Lasorda called Licey “a great ballclub and a good experience for me,” adding “I enjoyed working with our owner, Monchín Pichardo.”

Cey remembered this about Lasorda and that Caribbean Series: “Tom Lasorda would talk to me the whole game while I was playing 3B. He was coaching from the 3B coaching box telling jokes and trying to distract me the entire game. We had a good laugh.”

Frank Robinson was not laughing. In 1993, he expressed his disappointment, to the author, during a conversation in his Camden Yards office. Santurce had the talent to win with Tony, Baylor, Cey, Cheo Cruz and Cookie Mangual—who played on great Oakland A’s teams, 1971-75. Robinson smiled when the author reminded him that two Caribbean Series trips in his first four seasons as Santurce’s manager were something to be proud of.

In three Caribbean Series (1970, 1971 and 1973), Tony was 23-for-61, a .377 AVG, five doubles, three HR, nine RBI and .607 SLG, pending 1979.

1975 World Series

Tony Pérez, Johnny Bench, Sparky Anderson, Joe Morgan and Pete Rose.

Eight 1975 Cincinnati regulars played 132+ games, with 3B Rose (.317 AVG) in 162. Bench edged Tony—who batted .282 and hit 20 HR—in RBI, 110-109. Morgan was NL MVP with a .327 AVG and .466 OBP. He (67) and Concepción (33) stole 100. Foster (.300) and Griffey Sr. (.305) gave the Reds four .300 regulars. Six primary starters won 10-15 games. Tony hit .417 with a HR and five RBI in their NLCS sweep of Pittsburgh, including a first-inning two-run HR off LHP Jim Rooker, Game Two, a 6-1 win. Tony faced Rooker when Santurce bested Caguas, four games-to-three, 1970-71 PRWL finals. He had good recall regarding opposing pitchers.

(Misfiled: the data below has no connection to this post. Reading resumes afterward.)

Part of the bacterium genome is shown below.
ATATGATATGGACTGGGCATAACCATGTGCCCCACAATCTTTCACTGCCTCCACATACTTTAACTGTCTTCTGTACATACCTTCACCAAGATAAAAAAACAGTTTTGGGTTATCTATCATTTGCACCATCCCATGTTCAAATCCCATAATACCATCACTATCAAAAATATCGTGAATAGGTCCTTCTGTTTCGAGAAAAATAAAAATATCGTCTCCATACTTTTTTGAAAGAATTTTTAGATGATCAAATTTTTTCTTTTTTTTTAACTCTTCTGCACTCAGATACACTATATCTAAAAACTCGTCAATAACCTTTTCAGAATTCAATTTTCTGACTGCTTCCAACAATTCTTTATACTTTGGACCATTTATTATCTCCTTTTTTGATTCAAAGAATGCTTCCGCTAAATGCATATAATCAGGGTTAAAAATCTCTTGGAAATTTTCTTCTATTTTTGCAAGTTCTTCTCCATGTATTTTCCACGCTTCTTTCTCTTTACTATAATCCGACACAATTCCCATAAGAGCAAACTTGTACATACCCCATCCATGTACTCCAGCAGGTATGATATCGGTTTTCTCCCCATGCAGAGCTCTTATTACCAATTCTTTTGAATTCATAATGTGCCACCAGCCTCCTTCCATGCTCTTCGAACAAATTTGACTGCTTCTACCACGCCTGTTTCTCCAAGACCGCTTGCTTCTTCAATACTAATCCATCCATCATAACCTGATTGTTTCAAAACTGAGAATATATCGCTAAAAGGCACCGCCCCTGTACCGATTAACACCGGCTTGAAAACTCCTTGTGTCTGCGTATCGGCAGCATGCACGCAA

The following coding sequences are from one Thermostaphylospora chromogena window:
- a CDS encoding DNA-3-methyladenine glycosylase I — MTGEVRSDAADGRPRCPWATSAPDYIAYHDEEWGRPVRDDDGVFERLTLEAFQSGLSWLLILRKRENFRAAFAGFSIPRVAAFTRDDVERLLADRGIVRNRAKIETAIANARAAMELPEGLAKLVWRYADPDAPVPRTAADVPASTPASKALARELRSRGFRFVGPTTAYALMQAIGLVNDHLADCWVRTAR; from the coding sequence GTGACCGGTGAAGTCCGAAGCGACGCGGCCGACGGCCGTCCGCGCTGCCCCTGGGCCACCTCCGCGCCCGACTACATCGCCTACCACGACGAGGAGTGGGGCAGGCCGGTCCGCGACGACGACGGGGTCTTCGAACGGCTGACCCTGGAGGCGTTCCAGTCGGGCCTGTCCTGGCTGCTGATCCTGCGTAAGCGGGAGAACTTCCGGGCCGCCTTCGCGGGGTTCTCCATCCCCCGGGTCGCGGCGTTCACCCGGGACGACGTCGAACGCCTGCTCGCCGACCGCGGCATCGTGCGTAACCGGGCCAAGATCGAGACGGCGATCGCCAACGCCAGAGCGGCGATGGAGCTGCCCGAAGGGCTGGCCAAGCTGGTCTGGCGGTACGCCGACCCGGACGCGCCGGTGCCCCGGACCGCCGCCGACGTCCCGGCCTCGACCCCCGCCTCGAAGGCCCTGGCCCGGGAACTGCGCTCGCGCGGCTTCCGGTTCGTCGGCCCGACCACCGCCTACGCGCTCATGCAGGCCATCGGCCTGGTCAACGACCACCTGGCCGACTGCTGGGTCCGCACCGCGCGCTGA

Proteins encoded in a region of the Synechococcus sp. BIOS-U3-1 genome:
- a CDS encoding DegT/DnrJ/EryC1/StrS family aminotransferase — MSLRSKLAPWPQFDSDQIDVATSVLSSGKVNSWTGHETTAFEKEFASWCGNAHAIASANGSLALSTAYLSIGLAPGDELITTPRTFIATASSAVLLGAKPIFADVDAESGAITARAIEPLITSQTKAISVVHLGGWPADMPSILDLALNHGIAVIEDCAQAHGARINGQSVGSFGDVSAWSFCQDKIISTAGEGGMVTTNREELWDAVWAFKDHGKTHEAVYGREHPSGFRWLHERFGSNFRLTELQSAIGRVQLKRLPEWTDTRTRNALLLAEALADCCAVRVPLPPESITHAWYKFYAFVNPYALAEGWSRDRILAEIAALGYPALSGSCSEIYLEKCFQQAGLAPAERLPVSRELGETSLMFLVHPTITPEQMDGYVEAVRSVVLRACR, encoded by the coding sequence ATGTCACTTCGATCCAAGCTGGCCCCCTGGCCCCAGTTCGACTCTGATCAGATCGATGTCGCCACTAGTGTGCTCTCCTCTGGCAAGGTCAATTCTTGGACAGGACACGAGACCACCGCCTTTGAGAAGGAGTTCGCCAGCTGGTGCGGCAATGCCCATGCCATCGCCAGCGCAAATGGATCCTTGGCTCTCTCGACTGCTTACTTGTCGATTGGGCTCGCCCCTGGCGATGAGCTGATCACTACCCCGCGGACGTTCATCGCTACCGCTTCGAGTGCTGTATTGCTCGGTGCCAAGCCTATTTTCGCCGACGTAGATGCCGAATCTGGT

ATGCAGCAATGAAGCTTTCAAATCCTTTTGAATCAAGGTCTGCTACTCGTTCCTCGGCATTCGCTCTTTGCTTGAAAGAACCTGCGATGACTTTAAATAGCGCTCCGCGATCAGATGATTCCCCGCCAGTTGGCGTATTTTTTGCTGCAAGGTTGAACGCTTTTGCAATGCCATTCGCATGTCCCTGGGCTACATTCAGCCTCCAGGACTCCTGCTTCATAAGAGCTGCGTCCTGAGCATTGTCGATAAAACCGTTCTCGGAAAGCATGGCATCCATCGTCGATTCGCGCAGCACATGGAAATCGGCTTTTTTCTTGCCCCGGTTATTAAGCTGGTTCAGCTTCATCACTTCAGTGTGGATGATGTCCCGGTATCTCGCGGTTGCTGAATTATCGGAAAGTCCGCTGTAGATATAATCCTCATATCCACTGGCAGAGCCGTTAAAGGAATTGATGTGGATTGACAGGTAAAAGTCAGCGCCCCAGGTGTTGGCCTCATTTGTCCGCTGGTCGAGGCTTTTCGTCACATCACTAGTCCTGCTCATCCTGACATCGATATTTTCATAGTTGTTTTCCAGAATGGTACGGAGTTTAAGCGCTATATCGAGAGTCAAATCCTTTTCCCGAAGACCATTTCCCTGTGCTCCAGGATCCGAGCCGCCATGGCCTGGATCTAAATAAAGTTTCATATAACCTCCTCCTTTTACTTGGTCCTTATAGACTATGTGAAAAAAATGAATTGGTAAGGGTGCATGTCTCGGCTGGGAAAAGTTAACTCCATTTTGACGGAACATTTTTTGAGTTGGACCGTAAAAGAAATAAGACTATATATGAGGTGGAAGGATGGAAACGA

Tony opined, June 3, 2021, with Raúl Ramos and Jorge Colón Delgado, on Baseball Ahora: our “Big Red Machine” had speed, power and defense, [but] Sparky did not want to manage 20-24 players; he knew how to handle a pitching staff…and wanted to win.” Sparky called Tony “Mr. Clutch,” for opportune hitting. The best blog the author read on Tony Pérez was Miguel Dupouy Gómez’s one: 

Game Seven, 1975 Fall Classic, took place at Fenway, October 22. Boston led 3-0 in the sixth, when Tony faced LHP Bill Lee, who pitched in Puerto Rico (1970-71 Mayagüez). With Bench on second with two outs, Tony crushed a “blooper pitch” over the Green Monster. Home plate ump Art Frantz had worked in the PRWL 1966-67 season, when Tony was League MVP. The Reds won, 4-3, for their first World Series title, in 35 years. Tony’s five series hits included three HR and seven RBI. Seven of nine Reds in the starting line-up had played Caribbean winter ball.

Table I: Cincinnati Line-up, Game Seven, 1975 World Series, October 22, 1975, Fenway Park

Pete Rose3BVZA-Caracas Lions, 1964-65
Joe Morgan2BNone
Johnny BenchCPRWL-San Juan Senators, 1967-68
Tony Pérez1BPRWL-Santurce Crabbers,1964-68; 69-71; 72-73; 78-80; 82-83
George FosterLFLIDOM-Águilas Cibaeñas, 1972-73; Estrellas Orientales, 73-75
David ConcepciónSSVZA-Aragua Tigers, 1967-68-1989-90; Lara Cardinals, 70-71 finals
Ken Griffey Sr.RFPRW-Bayamón Cowboys, 1974-77
César GerónimoCFLIDOM-Licey Tigers, 1967-68 to 1984-85
Don GullettStarterNone
Merv RettenmundPHVZA-LaGuaira Sharks, 1967-69; Magallanes Navigators, 1974-75; PRWL-Santurce Crabbers, 1969-70
Ed ArmbristerPHLIDOM-Estrellas Orientales, 1973-75
Dan DriessenPHPRWL-Bayamón Cowboys, 1974-77
Jack BillinghamRelieverLIDOM-Escogido Lions, 1967-68
Clay CarrollRelieverLIDOM-Estrellas Orientals, 1964-65
Will McEnaneyRelieverNone


Special thanks to Tony Pérez; to Tony Piña Campora, for Tony’s Caribbean Series stats; Miguel Dupouy Gómez, July 2020 blog; Germán J. Rivas; Ron Cey, Jerry DaVanon, Joe Gibbon, Tommy Lasorda, Lee May, Frank Robinson, Diego Seguí, Gene Tenace and Jorge Colón Delgado, official historian, Roberto Clemente Professional Baseball League.